Reducing CO2 emissions by 11 tonnes for every tonne of magnet produced and reduced energy consumption by 46% when compared to the traditional way of producing NdFeB magnets. They mine 600,000 tonnes of magnets that are locked inside products a.k.a e-waste that industry and consumers throw away. To set the context, Neo magnets/neodymium magnets have received worldwide attention as they are the strongest magnets known to date. Their high productivity, affordability, energy efficiency and excellent magnetic properties make it an ideal choice for high-technology applications, such as in wind turbines, hybrid and electric vehicles, air conditioning compressors, fans, mobile phones, hard disk drive, and speakers. Neodymium-Nd is the essential component of Neo magnets, while Dysprosium-Dy is added in order to enhance the magnet’s ability to operate at elevated temperatures and to increase the coercive force.
Both Nd and Dy are ‘critical metals’. They are critical because of high global demand, susceptibility to future scarcity, unavailability of substitutes, and low recycling rates. Worse, they have a high demand for use in green energy technologies. Rare earth elements are not as "rare" as their name implies. However, these metals are very difficult to mine because it is unusual to find them in concentrations high enough for economical extraction. Around the world, China’s contribution to REEs has been noteworthy. They dominate the market in its supply at cheap prices.
Listen to our podcast on Urban Mining Company below
Back in 2014, sitting in his laboratory at Northwestern University, something had really started bothering neuroscience student Garry Cooper. On this particular day, it was not about the nature of consciousness, how memories are stored or similar matters that usually occupy neuroscientists. It was a much more practical, down to earth question. How to reconcile the lack of funding in university research departments against the great volumes of unused equipment and waste generated by these same departments.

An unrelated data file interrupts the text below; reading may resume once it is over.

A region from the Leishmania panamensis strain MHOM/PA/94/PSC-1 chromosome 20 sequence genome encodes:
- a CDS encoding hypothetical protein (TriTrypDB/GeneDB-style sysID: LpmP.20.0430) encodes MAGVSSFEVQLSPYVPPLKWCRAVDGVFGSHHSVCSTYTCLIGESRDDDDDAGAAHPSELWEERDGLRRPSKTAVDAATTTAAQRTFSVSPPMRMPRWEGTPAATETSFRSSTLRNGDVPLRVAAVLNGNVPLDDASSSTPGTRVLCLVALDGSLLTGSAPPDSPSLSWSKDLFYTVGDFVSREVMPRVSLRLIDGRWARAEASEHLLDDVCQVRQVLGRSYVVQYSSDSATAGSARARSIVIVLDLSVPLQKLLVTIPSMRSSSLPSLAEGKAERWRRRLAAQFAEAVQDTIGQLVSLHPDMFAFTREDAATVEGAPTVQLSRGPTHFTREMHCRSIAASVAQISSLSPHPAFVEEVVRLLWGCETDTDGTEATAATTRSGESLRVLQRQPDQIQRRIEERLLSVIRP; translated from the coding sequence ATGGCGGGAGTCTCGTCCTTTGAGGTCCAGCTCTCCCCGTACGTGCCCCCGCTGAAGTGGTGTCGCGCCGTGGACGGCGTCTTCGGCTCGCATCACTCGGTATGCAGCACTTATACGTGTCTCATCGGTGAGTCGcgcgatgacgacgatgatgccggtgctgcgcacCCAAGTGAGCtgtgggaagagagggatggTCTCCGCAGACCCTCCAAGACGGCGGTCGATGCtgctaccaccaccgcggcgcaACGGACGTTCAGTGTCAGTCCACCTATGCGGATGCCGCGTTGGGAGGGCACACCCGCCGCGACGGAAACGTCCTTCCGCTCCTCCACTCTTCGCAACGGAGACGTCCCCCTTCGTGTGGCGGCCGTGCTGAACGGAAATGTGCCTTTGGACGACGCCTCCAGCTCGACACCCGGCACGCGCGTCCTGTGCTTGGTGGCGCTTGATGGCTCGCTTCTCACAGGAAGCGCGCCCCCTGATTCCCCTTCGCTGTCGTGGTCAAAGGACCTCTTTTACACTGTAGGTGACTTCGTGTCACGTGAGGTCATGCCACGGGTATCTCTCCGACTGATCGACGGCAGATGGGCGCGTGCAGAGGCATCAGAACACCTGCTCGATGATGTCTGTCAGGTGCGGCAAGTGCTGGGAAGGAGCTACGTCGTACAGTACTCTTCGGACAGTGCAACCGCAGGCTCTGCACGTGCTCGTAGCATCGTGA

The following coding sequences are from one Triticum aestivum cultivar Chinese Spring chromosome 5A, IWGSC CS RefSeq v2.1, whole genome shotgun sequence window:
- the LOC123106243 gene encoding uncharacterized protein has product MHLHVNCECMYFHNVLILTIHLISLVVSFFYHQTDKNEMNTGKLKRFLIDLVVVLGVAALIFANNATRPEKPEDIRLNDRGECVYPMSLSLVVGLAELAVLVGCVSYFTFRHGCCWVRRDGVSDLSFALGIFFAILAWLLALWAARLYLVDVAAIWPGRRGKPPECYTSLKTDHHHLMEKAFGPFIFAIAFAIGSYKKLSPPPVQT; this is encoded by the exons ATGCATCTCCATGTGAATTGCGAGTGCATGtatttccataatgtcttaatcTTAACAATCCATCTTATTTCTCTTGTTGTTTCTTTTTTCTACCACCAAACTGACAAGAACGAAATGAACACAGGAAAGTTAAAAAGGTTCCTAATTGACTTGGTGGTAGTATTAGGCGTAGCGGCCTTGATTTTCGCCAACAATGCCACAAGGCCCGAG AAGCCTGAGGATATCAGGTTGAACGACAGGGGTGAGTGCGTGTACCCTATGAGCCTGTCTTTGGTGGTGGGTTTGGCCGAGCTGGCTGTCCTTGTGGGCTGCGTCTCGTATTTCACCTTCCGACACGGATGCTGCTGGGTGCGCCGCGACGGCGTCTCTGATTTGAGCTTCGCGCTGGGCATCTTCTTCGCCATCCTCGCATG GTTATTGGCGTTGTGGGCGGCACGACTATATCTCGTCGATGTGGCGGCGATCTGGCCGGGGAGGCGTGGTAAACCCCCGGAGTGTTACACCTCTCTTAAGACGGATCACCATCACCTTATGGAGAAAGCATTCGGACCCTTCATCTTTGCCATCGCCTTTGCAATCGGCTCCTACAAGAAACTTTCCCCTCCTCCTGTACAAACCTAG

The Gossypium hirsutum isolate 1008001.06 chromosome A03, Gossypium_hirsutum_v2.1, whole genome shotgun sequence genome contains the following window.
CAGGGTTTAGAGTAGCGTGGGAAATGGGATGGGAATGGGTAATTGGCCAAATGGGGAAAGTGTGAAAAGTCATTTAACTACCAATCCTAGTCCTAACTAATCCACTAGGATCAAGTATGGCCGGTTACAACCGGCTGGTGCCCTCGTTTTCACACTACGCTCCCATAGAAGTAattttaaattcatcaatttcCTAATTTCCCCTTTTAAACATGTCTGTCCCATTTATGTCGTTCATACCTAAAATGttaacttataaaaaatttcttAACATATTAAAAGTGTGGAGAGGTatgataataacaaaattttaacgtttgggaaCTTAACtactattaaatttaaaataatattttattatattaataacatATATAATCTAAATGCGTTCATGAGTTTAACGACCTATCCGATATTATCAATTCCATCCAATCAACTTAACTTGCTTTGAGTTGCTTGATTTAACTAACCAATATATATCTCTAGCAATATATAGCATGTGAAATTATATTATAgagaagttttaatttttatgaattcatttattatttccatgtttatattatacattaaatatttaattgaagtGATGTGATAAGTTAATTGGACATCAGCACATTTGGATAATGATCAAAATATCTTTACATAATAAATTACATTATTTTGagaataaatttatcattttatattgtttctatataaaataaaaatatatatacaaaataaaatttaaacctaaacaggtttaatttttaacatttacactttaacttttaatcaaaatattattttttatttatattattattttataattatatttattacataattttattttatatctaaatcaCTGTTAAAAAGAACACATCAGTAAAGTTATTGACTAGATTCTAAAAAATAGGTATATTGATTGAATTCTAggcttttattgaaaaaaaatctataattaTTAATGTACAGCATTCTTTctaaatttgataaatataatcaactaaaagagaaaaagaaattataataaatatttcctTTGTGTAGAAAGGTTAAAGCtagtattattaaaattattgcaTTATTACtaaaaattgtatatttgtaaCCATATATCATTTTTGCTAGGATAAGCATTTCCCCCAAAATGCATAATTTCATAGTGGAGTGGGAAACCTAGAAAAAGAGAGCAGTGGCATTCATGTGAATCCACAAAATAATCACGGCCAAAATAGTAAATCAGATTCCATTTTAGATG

Determined to respond to his observation with practical action, Garry persuaded the managers of his resource-rich neuroscience faculty to allow him to collect labware, machines, shelving, and other stuff that was not being used. He then loaded it onto a trolley and distributed it to less well-off departments in his university that needed the equipment. This trolley service became a regular Friday afternoon ritual for Garry. In the last few years of his PhD, he redistributed 55 items, ranging from antibodies and glassware to research equipment, saving labs across the campus more than USD25,000 and keeping those resources out of landfills.
Rheaply is an asset exchange platform that drives the visibility on stuff, across all of a client’s sites, enabling the transfer of idle equipment either within or outside an organisation. If a piece of equipment is not being used, a Rheaply user can quickly and easily find the asset on the platform from a device of their choice, and post items to another laboratory, faculty, building or different part of the campus.
Check out how Rheaply has created a profitable business model and many jobs through proven cost savings for businesses, academic organisations, and other large asset owners.
Listen to our podcast on Rheaply below
About the Author
Piyush Dhawan (LinkedIn) is the co-founder of the Circular Collective was awarded the prestigious German Chancellor Fellowship last year to work on the topic of Circular Economy. He has for the past decade been working with Bilaterals and Multilaterals on a range of topics including business and biodiversity, Vision 2030 SDGs and Future of Indian Cities.
Sreepriya Sridharan (LinkedIn) She is your host & dost @Circular Business Podcast, a series that gives you a unique perspective on the circular economy from the Indian context. Inspired by the Friday’s For Future movement, in August 2020, amidst the pandemic uncertainties, she chose to be an environmentally conscious citizen and has dedicated her life to making this planet a better place every day. Circular economy wooed her and resonated with her so much that her deep dive into research around this topic made her want to share its possibilities with other seekers who are on a similar journey, in a way creating a bridge to make their leap faster. She is your go-to person for creating a convincing pitch for your eco-conscious business. Storytelling, finding solutions and building a network of an impact-driven community is her arsenal for change.